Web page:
1. Change the first row to mount /dev/sda3 to /images2 and the second row to mount /dev/sdc1 to /images. It should look like this:
    /dev/sda3     /images2     ext4 defaults 0 1
    /dev/sdc1     /images      ext4 defaults 0 1
    1. Save and exit your editor.
    2. Mount the volumes with this command mount -a
    3. Confirm that they are mounted correctly with lsblk
    4. Edit /etc/exports
    5. Duplicate the 2 lines in there and modify the contents to look like this:
    /images *(ro,sync,no_wdelay,no_subtree_check,insecure_locks,no_root_squash,insecure,fsid=0)
    /images/dev *(rw,async,no_wdelay,no_subtree_check,no_root_squash,insecure,fsid=1)
    /images2 *(ro,sync,no_wdelay,no_subtree_check,insecure_locks,no_root_squash,insecure,fsid=0)
    /images2/dev *(rw,async,no_wdelay,no_subtree_check,no_root_squash,insecure,fsid=1)
    1. Refresh your exports with exportfs -ra
    2. Confirm all of your shares are available showmount -e
    3. Done.

    Don’t let the number of steps put you discourage you. Adding back in that second yet smaller disk was something you may need some time. We won’t go into the FOG configuration for using that second (original) partition (/dev/sda3). Its there if you need it or to reference it in case something was missed during the migration.

  • @george1421 Yes I want to sacrifice the 830gb partition and just mount the /images on the 7.3tb drive.

  • Moderator

    @chris178 Ok at this point you need to ask your self this, do you sacrifice the 830GB partition [/dev/sda3] and just mount /dev/sdc1 over /images to minimize complexity or do you want to use both storage locations but add a layer of management by adding an additional storage node reference?

    The path is pretty simple either way.

  • @george1421 Here’s what my drives look like:

    sda 8:0 0 931.5G 0 disk
    ├─sda1 8:1 0 953M 0 part /boot/efi
    ├─sda2 8:2 0 953M 0 part /boot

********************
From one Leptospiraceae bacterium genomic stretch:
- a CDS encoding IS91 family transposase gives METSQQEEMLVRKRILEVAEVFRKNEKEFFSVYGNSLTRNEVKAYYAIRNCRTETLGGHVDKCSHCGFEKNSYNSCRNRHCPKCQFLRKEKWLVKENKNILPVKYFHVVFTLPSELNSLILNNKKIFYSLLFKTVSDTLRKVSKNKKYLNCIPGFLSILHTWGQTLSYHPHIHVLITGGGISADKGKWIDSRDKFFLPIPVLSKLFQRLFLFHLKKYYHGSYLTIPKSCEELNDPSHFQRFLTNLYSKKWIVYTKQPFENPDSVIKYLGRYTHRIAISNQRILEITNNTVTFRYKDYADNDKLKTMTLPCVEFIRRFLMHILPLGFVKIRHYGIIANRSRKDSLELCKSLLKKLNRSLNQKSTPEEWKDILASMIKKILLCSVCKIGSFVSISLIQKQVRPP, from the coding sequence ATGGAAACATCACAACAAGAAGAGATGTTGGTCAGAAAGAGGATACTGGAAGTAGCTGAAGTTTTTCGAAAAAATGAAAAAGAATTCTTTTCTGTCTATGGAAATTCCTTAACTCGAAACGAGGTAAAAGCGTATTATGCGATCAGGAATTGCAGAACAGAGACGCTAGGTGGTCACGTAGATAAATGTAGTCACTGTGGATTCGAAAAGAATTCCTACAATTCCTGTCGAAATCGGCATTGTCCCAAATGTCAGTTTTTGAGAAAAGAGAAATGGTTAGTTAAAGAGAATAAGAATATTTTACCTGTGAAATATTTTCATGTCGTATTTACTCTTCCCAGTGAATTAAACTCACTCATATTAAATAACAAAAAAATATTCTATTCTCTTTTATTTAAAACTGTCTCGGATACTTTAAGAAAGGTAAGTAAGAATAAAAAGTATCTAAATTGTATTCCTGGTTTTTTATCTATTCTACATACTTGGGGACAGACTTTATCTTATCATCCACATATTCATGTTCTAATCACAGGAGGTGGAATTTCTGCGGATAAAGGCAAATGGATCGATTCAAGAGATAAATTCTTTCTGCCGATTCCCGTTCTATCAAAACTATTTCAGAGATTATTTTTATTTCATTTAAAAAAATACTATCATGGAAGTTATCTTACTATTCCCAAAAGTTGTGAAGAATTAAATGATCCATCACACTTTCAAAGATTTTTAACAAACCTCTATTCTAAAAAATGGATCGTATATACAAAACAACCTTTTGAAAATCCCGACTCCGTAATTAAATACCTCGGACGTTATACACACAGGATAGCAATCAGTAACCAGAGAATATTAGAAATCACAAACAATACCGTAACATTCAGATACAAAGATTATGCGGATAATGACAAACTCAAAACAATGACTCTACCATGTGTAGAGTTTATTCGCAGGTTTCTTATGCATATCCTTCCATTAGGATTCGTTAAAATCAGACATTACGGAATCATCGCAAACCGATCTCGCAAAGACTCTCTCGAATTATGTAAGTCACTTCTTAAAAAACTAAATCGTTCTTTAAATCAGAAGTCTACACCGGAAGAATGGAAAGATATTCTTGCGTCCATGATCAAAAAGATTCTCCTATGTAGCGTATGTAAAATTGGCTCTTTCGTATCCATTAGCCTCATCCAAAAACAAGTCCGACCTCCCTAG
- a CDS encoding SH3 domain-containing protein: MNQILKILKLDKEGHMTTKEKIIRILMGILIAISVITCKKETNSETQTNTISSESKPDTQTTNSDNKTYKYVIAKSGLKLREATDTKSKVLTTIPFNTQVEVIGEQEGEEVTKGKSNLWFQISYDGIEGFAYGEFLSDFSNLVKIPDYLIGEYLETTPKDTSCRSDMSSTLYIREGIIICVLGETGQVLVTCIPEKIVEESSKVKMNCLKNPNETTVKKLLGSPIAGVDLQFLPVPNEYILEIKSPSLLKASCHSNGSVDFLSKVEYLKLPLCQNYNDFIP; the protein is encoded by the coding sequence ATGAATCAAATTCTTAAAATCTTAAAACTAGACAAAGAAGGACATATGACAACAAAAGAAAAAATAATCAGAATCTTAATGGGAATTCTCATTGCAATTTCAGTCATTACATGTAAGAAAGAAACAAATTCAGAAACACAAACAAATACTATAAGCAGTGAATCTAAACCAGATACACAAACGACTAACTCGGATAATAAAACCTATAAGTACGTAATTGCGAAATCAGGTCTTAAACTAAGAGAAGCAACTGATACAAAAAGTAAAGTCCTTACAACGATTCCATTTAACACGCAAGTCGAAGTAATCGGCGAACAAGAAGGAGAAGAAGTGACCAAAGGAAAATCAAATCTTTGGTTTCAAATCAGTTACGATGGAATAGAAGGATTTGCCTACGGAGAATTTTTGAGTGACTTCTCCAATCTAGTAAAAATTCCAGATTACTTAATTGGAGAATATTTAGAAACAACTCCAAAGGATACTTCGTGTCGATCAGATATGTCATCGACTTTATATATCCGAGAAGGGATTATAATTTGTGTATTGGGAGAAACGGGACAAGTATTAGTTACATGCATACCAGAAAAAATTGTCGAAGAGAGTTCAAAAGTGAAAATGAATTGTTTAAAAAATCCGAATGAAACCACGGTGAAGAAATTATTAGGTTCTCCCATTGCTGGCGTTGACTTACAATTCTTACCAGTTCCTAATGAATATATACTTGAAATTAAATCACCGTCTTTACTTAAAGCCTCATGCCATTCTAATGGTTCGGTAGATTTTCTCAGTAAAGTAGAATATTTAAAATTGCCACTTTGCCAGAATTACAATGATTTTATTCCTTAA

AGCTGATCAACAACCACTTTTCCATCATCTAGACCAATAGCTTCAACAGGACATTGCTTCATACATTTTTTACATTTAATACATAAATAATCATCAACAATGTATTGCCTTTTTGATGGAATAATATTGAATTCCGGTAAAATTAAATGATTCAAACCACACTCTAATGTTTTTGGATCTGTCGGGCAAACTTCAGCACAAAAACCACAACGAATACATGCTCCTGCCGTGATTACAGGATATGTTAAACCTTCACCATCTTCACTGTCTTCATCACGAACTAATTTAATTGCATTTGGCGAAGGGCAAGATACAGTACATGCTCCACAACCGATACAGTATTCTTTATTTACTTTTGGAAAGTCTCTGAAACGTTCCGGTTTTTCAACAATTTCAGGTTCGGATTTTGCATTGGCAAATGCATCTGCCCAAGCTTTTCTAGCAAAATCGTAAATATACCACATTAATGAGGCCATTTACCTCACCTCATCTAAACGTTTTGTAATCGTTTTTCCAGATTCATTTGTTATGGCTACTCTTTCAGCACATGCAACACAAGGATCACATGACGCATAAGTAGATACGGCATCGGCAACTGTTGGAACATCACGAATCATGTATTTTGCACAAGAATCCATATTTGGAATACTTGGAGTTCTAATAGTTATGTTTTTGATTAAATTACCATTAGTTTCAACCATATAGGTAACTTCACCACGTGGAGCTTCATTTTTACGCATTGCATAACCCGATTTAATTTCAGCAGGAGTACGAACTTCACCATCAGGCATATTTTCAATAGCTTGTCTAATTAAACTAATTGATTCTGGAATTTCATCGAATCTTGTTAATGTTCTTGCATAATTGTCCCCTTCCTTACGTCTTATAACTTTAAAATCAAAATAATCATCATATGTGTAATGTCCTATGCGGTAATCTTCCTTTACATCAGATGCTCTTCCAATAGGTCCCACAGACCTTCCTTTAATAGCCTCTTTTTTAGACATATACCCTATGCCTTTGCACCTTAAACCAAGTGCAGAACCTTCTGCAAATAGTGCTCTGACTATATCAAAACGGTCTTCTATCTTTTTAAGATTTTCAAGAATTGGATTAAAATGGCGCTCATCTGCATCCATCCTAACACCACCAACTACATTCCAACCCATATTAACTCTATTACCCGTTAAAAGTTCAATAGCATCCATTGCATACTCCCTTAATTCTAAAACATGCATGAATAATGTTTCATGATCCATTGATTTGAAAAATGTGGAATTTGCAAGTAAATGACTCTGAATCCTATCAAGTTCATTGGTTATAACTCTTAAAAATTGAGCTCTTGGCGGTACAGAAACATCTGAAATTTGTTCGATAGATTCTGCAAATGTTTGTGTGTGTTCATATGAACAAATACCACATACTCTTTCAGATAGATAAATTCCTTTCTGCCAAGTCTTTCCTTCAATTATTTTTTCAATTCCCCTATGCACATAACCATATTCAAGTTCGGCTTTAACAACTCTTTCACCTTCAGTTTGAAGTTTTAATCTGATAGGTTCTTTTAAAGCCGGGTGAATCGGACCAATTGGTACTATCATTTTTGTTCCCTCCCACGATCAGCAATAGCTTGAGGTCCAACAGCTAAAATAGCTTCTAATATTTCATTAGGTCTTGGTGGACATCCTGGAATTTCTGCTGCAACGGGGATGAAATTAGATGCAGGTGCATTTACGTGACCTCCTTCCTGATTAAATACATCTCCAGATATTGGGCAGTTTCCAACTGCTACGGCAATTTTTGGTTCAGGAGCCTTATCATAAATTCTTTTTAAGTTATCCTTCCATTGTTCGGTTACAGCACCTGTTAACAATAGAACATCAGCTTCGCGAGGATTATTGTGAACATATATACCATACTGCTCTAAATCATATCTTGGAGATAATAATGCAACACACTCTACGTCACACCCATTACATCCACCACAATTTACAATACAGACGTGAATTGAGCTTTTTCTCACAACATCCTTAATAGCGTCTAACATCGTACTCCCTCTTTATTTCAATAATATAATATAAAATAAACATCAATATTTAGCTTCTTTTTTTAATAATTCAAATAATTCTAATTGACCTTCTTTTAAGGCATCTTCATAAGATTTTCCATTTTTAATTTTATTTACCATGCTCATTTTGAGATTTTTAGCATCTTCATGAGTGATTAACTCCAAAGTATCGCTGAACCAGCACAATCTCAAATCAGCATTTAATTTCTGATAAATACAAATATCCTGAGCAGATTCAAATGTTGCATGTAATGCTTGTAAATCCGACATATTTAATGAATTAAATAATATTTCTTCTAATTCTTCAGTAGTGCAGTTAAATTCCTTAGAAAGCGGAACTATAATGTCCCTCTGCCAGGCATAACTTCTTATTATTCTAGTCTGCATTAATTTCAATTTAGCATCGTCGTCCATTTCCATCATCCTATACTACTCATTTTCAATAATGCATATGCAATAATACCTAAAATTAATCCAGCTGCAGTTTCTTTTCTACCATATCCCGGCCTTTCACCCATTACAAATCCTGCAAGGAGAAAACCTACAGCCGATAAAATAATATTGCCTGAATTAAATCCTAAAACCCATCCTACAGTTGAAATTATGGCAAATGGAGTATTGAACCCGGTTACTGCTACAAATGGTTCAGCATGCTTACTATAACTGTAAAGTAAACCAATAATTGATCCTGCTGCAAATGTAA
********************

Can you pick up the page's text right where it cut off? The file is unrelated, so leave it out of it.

├─sda3 8:3 0 827.2G 0 part /images
    ├─sda4 8:4 0 51.2G 0 part /
    ├─sda5 8:5 0 32.6G 0 part [SWAP]
    └─sda6 8:6 0 18.6G 0 part /home
    sdc 8:32 0 7.3T 0 disk
    └─sdc1 8:33 0 7.3T 0 part
    sr0 11:0 1 1024M 0 rom

  • @george1421 Ok, change in scenario. I’m starting from scratch. I would like to build a FOG server and put it on a separate drive from CentOS if possible. /sda is my main hard drive (1TB) and /sdc is my secondary 8TB drive. I’ve tried piecing multiple pages of information together to make this work, but nothing seems to be working. I apologize but I can’t have you remote in. Is there a step by step process to make this work? or do I have to install FOG and the OS one one physical drive regardless?

  • Moderator

    @chris178 I did create a tutorial for solving this situation. Its centos centric but the commands are very similar for other versions of linux.

  • All,

    Thanks for the replies. I just took over this project from someone else. I appreciate all of the comments and I’ll try to answer your questions. I would like to keep both drives. Right now, the way its setup is all of the images, the OS and the FOG server are on one drive. I know this is a bad setup and therefore I would like to migrate the images and the FOG server to the 8TB drive if I could. I just don’t know Linux that well to manage it. Thanks for any help you might provide.

  • Moderator

    @x23piracy said in Adding secondary storage to FOG server:

    why not cloning the complete harddrive from 1tb to 8tb? For me that sounds like the best solution.

    Consider I’m a very old unix guy. But for me you should never have transient data (fog data) on your OS partition. If you fill up your OS partition, the Unix OS breaks (like having to reinstall breaks). This would be equivalent to having a windows file server with user home directories and group files shared out of the 😄 drive. You never know when a user is going to download a HUGE video file and fill up the 😄 drive on the server.

    So for transient data like fog images, its best to move them to their own partition/disk. Fill up the /images partition, and linux will complain but the OS will keep running.

  • Hi,

    is this a physical server (not a vm) why not cloning the complete harddrive from 1tb to 8tb? For me that sounds like the best solution. You can even do what @george1421 suggested also a nice solution 😉

  • Moderator

    There is a simple way and a hard way to do this.

    Just a quick question do you want to remove the 1TB drive and replace it with the 8TB or only add on the 8TB drive?

    The easy way is to format that 8TB drive and then attach that to your /images directory (after you’ve moved the contents of the /images over). This will move your fog data to the 8TB drive leaving the rest of the 1TB drive for the FOG program and linux OS.